Every now and then the geiger-counter at Blogger detects an uptick in activity from a particular – and occasionally new – source. Although this space has been on the receiving end of flurries from in the past, there’s been nothing for a while... until this last week, when a Reddit member posted a few recommendations on the Industry blog-o-sphere for his fellow readers. He liked the infamous but talented Shane Hurlbut’s “Hurlblog, “Gaffers Unite!” and Evan Luzi’s “The Black and Blue” a lot, as well he should – although the last time I looked, Evan was working in the Southeast, not Los Angeles.

But maybe he’s since moved out here to Hollywood. People do it everyday.

“Surprisepinkmist” (no, I’m not kidding) is also a fan of “Dollygrippery” and “Totally Unauthorized,” for good reason. Both "D" and Peggy Archer -- the O.G. Queen of the industry blog scene -- tell it like it is with lean, punchy prose I've always admired.  Anyone interested in the nuts-and-bolts of movie making will learn a lot from all of those sites.

The Reddit poster was less impressed with this space, describing BS&T in rather tepid terms: “Has the occasional informative post, but a lot of the time it’s mostly just snippets of set life.”

That's an apt description, but I'd argue that it all depends on your definition of the word “informative."  If the technical details and how-to of filmmaking is what you seek, this blog will be of limited use -- after all, the sub-heading below the title is “Life in Hollywood, below-the-line,” not “How to shoot a feature with a cell phone ,” “How to light a night exterior in the rain,” or “How to best employ the latest in LED lighting technology on set.” Although I retain a professional interest in such subjects, they don’t motivate me to hit the keyboard. Besides, with a dozen ways to solve every lighting challenge (depending on the circumstances), it's not my place to stand atop a soapbox and tell the world how. Seekers of technical specifics will have more fun elsewhere, because other than an occasional bleat about lousy or dangerous equipment, I’m not particularly interested in writing about the mechanical/digital aspects of the industry. Now on the downhill slide of a career that will end (one way or another) within the next five years, it’s the human side of the story that interests me; the techno-wizardly, not so much. Thirty-five years ago I couldn’t take my eyes of those gleaming Panavision and Arriflex cameras on set, but nowadays a camera, digital or film, is just a piece of expensive gear in someone else’s department, and just as well.

Although I completely understand the fascination of younger people – film students and recent grads just starting their careers -- for the newest digital gizmos designed to put motion pictures on screen, the stories that interest me in Hollywood come from the people behind the scenes, not the technology. And if that makes me an official old fart, so be it. There are reasons why young and old see the world through very different eyes, but in sifting through the varying perspectives available on the web, you might eventually find something resembling a rough distillation of The Truth.  I can only write about what's important and meaningful to me, and if this space fails to intrigue, there are many great industry blogs packed with useful information out there for you.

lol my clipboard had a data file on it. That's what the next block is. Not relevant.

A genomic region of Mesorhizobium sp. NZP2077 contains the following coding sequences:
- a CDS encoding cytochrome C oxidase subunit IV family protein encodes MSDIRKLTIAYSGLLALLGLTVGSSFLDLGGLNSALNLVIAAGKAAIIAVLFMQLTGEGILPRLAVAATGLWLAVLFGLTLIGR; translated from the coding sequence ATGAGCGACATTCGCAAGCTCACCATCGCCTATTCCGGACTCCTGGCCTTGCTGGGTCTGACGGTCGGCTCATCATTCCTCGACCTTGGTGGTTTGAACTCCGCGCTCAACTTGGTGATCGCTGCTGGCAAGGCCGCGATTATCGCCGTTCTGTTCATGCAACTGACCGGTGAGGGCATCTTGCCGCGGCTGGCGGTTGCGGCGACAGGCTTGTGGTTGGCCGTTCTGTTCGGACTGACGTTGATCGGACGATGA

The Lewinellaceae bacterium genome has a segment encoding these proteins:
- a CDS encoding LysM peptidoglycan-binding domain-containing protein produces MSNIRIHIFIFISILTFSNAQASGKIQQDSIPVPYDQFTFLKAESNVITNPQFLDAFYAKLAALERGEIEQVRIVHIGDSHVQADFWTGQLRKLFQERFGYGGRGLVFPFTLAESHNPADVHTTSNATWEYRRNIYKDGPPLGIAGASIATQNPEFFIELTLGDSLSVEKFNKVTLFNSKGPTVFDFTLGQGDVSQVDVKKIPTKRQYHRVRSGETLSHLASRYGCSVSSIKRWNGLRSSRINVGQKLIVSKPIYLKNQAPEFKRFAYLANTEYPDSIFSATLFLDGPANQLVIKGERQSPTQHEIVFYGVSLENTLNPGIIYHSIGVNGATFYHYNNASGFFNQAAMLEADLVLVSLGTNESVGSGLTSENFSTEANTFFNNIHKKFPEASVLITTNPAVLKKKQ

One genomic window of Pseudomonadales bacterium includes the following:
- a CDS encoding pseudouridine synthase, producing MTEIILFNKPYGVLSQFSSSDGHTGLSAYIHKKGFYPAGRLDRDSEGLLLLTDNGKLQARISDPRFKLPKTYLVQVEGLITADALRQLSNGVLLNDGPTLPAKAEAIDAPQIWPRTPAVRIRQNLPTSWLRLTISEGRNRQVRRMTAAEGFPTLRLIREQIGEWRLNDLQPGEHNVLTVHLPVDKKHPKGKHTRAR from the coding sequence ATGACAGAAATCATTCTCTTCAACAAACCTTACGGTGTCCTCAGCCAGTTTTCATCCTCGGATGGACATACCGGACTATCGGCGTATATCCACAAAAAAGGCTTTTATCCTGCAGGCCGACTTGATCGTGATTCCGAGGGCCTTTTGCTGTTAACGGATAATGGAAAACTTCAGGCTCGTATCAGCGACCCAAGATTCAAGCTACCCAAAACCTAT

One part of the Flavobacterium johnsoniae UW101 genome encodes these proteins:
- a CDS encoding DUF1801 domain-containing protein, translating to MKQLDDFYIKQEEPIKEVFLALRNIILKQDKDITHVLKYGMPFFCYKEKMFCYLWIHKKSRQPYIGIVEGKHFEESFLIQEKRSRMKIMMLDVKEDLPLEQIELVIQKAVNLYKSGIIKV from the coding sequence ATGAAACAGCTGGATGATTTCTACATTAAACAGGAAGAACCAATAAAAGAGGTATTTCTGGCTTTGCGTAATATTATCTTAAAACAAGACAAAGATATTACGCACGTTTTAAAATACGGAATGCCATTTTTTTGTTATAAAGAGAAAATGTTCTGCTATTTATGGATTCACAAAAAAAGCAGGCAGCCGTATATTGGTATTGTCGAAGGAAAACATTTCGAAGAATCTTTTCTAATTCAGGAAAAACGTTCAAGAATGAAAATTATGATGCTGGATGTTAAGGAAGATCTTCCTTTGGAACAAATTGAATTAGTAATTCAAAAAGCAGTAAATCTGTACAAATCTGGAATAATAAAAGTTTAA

So thanks for the link, Surprisepinkmist, and the subsequent uptick in hits.  For any disappointed Reddit readers searching for technical and problem-solving advice on running power and lighting on set... well, you won’t find much of that here. The meat-and-potatoes of this blog has always been the human experience of living and working in Hollywood below-the-line.  The rest is gravy.

That said, we never turn the lights out at Blood, Sweat, and Tedium, where you’re welcome to linger as long as you like. Be my guest and browse through the stacks... but if you can't find anything interesting here -- and instead harbor an unquenchable lust for the gleaming technology that enables modern cinematic image-making -- then you might find other sites more rewarding.

And in that case, Godspeed on your quest through cyberspace.  Take my best wishes with you.  

Sunday, August 12, 2012


If it seems I've spent half my time writing about dead people lately, you're not wrong. One by one, the icons that had such a huge impact on the film and television industry while I was stumbling towards adulthood are now slipping into the next realm. Andy Griffith, Ernest Borgnine, and now Richard Zanuck passed in recent weeks, and of those, Zanuck's death came as the biggest surprise.* He was considerably younger than the others, and from all accounts, appeared to be in great shape -- but in a town where image is everything, appearances are often deceptive by design.

I never met, worked with, or knew Richard Zanuck, so there's no personal connection here. I did, however, sit glued to my seat at the Century 21 theater watching "Jaws" in the summer of 1975, and despite the big rubber shark, loved every white-knuckle, teeth-clenching moment of that Zanuck/Brown production.

Back then, the names Richard Zanuck and David Brown always seemed to be at the top of the news from Hollywood.  While the studios gagged on their own constipated, creativity-killing institutional bureaucracy,  Zanuck and Brown formed one of the more successful independent producing teams of that era. This felt like the natural order of things to me, a young man still dreaming of working in the movies at the time, but this production team might never have come together had Zanuck not been fired from his job running 20th Century Fox.  His thanks for reviving the once-floundering studio was to get the boot from his own father, Darryl Zanuck, the man who hired him in the first place.